It is a heavy, solid-feeling putter with a light swing weight. I strokes the ball smoothly and requires less effort on longer putts. In fact, one has to fight the tendency to underswing the putter because of its size.
Putting is all about two things: distance and alignment. The White Steel 2-Ball provides the now classic three-ball alignment system with an additional “stripe” to further aid in alignment. The steel ininsert (or insert2) aids in controlling my distance without sacrificing a good sound (80-90% of feel) at impact, regardless of ball construction. Clearly, the White Steel 2-Ball is a winner when it comes to performance.
But how much so? Let’s just say I’m making a lot more putts these days. If I said anymore, the poor pigeons at my course wouldn’t take me up on any bets… 😉
The headcover is pretty standard for Odyssey putters – a red and white headcover that slips over the back and seals with two round velcro dots. The grip is your standard Odyssey putter grip, and my only complaint is that the red portion of the grip gets dirty fairly quickly.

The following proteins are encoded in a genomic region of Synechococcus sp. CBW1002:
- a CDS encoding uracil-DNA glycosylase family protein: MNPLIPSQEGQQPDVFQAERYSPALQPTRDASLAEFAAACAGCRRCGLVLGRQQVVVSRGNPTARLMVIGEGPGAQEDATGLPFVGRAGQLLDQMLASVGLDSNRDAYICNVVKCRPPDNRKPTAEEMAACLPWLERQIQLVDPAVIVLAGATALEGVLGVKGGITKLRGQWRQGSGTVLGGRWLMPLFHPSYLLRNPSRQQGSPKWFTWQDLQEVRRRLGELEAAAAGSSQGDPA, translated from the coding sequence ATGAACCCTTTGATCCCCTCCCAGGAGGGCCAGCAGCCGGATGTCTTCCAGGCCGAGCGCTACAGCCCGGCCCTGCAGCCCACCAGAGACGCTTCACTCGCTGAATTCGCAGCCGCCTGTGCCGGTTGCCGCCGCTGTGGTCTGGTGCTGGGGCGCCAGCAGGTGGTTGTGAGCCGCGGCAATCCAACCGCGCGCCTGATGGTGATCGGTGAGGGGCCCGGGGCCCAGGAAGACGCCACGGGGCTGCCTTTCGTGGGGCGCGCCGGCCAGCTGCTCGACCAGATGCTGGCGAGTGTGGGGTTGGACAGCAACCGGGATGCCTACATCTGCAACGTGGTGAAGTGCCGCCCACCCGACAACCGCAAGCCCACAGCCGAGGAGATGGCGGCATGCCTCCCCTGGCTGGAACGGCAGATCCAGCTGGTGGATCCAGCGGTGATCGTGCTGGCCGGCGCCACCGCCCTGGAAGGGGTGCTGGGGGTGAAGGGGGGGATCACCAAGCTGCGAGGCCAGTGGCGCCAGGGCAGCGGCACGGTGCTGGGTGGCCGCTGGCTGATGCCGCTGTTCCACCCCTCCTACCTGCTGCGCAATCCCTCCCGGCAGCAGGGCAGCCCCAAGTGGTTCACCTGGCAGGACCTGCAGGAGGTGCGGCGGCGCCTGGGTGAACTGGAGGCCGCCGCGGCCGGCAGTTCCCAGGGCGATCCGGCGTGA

The White Steel 2-Ball putters survive without interchangeable weights or lead in the grip (like Heavy Putters). It survives without a grooved face (Yes! putters, Rossa AGSI putters). Three different models are available: blade, mallet, and center-shafted mallet.
The White Steel 2-Ball Blade is available with 3° loft and 70° lie. Its shaft is a full shaft offset and comes in 33″, 34″, 35″, and 36″ varieties. It’s available left-handed and MSRP is $199, though it can be had on the street for $169 or less.
The White Steel 2-Ball Blade is a winner in each aspect of putting: alignment and distance. Pick your line, decide how hard to hit the putt, and watch them drop.
Overall, the greatest improvement in my putting has been the ability to make putts from five feet and in. In the past, I had much inconsistency on these putts. Now, using the White Steel 2-Ball, my confidence on these has increased greatly and I have experienced a must greater consistency in making these putts.
Of course, the fact that I’m confident over longer putts has enabled me to have a run at some putts I previously would have been trying simply to “get close.” If I do roll one by three feet, conversion is nearly automatic.
If you’ve been holding out on getting a 2-Ball because of the “mushy” polymer insert, give the White Steel models a try. You will be happy you did.